Well, conceptually, battle in D&D is "real time" ... I think they called it "game time" up until 3.5 edition when they took it out and made the complete switch to being turn based.
But if you look in the PHB (even 5e), everything is based on units of time. Combat is broken into rounds, each round is 6 seconds of game time (5e). You can have 1, or you can have 100 players acting in that 6 second time frame. Movement is calculated in rounds. Spell durations are based on rounds. The game is actually based on a conceptual real-time framework. We take turns when we play the game as a table top board game because of physical limitations of running a game, not because the game is turn based. I would argue that the game BECAME turn based under Wizards to make it easier for non-gamers to grasp.
Think of how your game battles would translate into a story - look at how novels like Dragonlance read, which were actual game sessions before publishing (different from the RA Salvatore Drizzt books which were just flat fiction). It actually happens in real time. I have always thought it was a silly sort of supsension of disbelief to sit and pick my nose while multiple enemies took turns doing things that I couldn't react to.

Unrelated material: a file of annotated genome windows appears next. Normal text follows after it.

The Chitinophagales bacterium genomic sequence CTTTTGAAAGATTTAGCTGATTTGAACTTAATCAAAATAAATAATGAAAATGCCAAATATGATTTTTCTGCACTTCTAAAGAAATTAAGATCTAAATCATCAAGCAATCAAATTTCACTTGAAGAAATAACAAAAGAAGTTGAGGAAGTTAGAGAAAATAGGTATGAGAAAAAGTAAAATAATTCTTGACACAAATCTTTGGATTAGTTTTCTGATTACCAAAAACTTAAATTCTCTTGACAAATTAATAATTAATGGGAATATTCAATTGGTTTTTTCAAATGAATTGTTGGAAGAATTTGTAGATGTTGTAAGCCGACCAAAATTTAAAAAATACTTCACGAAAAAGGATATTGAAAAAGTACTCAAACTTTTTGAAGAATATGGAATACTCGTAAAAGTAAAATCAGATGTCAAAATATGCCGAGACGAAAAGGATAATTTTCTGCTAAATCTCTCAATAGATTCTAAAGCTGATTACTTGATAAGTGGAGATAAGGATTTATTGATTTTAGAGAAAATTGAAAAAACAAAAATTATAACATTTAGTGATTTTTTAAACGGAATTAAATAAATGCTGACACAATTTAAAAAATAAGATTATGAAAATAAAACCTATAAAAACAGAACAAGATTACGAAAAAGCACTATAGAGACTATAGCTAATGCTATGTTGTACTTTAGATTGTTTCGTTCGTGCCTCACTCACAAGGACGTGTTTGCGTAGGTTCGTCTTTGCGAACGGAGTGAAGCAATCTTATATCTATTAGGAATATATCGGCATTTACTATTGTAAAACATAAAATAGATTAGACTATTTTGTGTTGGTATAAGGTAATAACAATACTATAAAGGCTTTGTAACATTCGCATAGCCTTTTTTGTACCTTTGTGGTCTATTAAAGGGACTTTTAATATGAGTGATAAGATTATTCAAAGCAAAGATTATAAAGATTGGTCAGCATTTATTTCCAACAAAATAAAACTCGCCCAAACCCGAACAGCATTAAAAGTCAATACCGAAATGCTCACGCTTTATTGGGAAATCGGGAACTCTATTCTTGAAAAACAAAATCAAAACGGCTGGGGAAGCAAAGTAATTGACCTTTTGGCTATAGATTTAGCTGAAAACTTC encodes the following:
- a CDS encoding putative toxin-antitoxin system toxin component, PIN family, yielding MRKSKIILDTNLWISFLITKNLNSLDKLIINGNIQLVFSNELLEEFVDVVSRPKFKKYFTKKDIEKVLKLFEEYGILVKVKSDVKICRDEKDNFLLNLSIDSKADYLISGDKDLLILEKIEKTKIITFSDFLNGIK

It is the REACTIVE nature of combat where real time shines. rather than being chess (which D&D is not), where you strategise multiple paths of movement and eliminate choice with each opponent turn, you have to react in real time to the unfolding combat.
I will absolutely concede that as a technology, RTwP is still young and has had many flaws in the past (such as pathing errors, or huge diablo like trash fights "just cuz"). But, in my estimation, RTwP is far closer to the 'game world' experience of what DND is.
I do concede as well that, when we talk about multiplayer, TB is far easier to implement.